Friday, June 5, 2009

My Year of Hopefulness - Making the goal

"Do not turn back when you are just at the goal." ~ Publilius Syrus, Latin writer of maxims

As often as we seek success, I have been noticing that some people are truly afraid of it. They will spend a lot of time building a goal and working toward it. Reaching a goal can be a frightening prospect. We see this with students who get increasingly nervous as they approach graduation and with professionals who inch toward retirement. What they do has become so much of who they are that they can't imagine life after their goal.

With writers, these emotions play out in a strange form. Writers, when close to completing a piece of work will often procrastinate by starting another new piece of work that consumes them, leaving that first project undone. This is procrastination by distraction. There is a great risk of this happening if the main contributor is allowed to determine their own time line.

So what do we do if we see ourselves turning away from our goals just as those goals come into focus? Here are a few techniques to help drive to completion:

1.) Understand that there is always another goal out there. For writers, there will always be more material out there. For students, there is always more to learn. For professionals, there is always a new career opportunity, even in retirement.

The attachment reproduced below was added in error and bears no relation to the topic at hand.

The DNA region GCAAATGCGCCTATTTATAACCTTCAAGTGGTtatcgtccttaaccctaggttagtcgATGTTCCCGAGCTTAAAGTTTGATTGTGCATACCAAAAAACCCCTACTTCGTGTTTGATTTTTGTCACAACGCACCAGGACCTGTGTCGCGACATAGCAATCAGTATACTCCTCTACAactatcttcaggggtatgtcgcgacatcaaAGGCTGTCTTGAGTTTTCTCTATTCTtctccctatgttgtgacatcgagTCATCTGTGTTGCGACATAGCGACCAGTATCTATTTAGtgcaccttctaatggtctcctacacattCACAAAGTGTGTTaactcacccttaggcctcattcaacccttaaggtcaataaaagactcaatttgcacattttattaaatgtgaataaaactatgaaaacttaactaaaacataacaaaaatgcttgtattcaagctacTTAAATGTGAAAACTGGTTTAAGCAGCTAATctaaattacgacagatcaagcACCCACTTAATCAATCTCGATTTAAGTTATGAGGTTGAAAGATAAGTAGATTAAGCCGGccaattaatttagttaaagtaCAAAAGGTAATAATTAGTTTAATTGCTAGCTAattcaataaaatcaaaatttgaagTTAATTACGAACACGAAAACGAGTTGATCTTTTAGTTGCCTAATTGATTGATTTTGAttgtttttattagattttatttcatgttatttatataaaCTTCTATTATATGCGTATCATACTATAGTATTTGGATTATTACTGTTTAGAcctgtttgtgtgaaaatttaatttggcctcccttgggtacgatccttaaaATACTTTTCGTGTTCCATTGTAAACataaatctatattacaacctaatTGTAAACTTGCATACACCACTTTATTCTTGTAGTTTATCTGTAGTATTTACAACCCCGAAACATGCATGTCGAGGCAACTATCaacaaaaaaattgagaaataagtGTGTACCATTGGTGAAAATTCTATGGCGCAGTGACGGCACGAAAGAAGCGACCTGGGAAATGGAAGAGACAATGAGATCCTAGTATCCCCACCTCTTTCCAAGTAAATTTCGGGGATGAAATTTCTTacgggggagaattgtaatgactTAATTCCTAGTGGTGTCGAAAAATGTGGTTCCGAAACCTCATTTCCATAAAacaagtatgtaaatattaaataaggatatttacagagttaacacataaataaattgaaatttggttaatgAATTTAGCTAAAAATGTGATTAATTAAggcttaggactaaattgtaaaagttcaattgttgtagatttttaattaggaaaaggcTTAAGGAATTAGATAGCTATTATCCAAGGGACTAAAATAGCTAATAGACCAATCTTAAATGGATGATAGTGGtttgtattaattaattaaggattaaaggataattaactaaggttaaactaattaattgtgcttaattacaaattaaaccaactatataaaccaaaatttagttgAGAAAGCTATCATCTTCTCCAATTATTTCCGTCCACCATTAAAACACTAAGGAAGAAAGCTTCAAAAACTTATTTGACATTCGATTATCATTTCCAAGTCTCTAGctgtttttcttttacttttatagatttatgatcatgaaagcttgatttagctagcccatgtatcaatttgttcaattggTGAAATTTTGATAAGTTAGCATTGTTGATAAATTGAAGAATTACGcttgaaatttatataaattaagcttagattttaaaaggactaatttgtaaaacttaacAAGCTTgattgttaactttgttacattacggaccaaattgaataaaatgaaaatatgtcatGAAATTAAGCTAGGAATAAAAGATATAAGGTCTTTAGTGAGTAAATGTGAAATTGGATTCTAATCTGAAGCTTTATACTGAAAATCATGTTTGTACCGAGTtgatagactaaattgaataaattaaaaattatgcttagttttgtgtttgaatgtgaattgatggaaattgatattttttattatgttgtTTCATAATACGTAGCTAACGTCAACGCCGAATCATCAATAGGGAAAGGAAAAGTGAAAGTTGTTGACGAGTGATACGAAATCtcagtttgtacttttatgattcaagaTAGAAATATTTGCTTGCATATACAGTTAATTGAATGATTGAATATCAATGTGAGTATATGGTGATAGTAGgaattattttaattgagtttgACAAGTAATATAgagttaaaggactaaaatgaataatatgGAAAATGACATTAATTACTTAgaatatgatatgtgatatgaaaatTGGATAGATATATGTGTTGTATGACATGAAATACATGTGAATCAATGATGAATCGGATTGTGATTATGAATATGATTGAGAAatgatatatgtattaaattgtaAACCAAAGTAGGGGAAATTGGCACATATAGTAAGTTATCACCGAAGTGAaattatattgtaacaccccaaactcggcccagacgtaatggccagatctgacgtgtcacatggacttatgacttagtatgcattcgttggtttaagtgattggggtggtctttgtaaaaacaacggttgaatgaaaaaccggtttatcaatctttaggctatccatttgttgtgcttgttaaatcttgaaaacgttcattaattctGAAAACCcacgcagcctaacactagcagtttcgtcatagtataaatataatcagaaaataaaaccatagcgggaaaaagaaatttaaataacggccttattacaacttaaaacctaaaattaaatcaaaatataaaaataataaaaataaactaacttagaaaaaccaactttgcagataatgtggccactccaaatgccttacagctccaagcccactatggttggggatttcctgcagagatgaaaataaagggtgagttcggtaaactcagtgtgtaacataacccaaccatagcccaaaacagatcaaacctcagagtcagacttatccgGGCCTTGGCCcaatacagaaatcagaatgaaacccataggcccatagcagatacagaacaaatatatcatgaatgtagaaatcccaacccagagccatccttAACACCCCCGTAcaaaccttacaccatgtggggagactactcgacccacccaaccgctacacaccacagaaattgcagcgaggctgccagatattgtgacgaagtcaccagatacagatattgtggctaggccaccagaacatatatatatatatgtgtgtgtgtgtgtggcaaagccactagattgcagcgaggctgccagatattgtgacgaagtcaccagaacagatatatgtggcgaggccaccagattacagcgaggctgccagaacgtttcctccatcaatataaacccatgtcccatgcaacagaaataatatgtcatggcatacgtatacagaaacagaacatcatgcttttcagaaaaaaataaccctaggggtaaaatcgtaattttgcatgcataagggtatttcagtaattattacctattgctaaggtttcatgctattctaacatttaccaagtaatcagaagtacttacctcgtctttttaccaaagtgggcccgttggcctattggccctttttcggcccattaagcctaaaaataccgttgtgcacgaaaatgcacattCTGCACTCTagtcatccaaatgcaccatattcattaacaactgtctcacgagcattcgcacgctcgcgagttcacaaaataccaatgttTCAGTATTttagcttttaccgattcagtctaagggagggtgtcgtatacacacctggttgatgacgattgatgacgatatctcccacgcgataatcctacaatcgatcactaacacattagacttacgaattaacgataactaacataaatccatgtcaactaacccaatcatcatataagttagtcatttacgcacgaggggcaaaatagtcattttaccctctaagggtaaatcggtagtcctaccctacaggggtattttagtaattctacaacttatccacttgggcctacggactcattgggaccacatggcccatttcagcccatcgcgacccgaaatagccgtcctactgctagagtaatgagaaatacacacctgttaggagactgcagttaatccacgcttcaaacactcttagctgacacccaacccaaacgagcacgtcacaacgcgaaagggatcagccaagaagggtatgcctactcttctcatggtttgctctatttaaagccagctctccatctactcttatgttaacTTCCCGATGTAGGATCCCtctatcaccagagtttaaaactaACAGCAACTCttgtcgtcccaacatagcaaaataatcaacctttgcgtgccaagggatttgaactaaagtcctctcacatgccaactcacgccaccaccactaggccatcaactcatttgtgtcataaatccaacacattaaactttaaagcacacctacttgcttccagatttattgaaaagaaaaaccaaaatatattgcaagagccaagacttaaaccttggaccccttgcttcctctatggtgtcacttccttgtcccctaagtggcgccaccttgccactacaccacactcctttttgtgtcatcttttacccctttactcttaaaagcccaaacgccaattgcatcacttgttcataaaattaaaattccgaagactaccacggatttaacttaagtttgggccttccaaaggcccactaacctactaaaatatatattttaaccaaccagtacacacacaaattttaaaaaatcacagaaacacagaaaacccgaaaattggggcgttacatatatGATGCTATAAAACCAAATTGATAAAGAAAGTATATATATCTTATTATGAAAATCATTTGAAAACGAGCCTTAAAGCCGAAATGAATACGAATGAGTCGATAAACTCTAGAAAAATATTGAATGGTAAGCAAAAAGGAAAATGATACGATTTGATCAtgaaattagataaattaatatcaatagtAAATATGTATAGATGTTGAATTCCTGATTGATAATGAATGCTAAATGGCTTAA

2.) Remember that incredible high that comes from achieving a long sought-after goal. While it may be scary to approach it, there is also a tremendous sense of accomplishment and pride that comes from achieving goals. Don't deny yourself that joy because of fear.

3.) Utilize a buddy. A brilliant friend of mine is delaying the completion of his PhD. He has some valid reasoning for taking as long as he is to complete the degree - the need to work full-time to support himself, for example. However, he is certainly putting off the completion of his degree by distracting himself with other interests. I give him a hard time about it every chance I get, and so do some of his other friends. He needs people to remind him where his sole focus needs to be.

4.) There is something to be said for self-control and willpower. Completing tasks is all a head game. It has to do with strong, conflicting emotions, and the key is to manage those emotions and get them to work in our favor. Fear and anxiety, if we use them properly, can give us a tremendous amount of energy. If channeled through meditation, yoga, and visualization, that energy can be used to work toward a goal instead of running away from it.

The photo above can be found at:{005D0CD4-98F3-4129-93D1-46B13233B07B}


runner52 said...

good ideas

Christa said...

Thanks, runner52! Do you have any ideas that have worked for you? Would love to hear them!


runner52 said...

I like to watch how others respond to a situation. You can learn form the chaos the ensues... working in adult services, you learn a lot from the people that you work with.. I just pay attention, then afterward, reflect on what I did or should have done. Sometime it works well. a few weeks ago, I was getting ready to help an 82 year old client relocate..he lost his home to back taxes and had to move after 82 years,,,he was born in the home...I went to talk to him about his impending eviction,and found him dead in bed.. I think he just gave up...a very nice man..lesson learned??? Plan ahead, some day it may be was a long day....

Christa said...

What an incredible story - there's a lesson there for every one of us!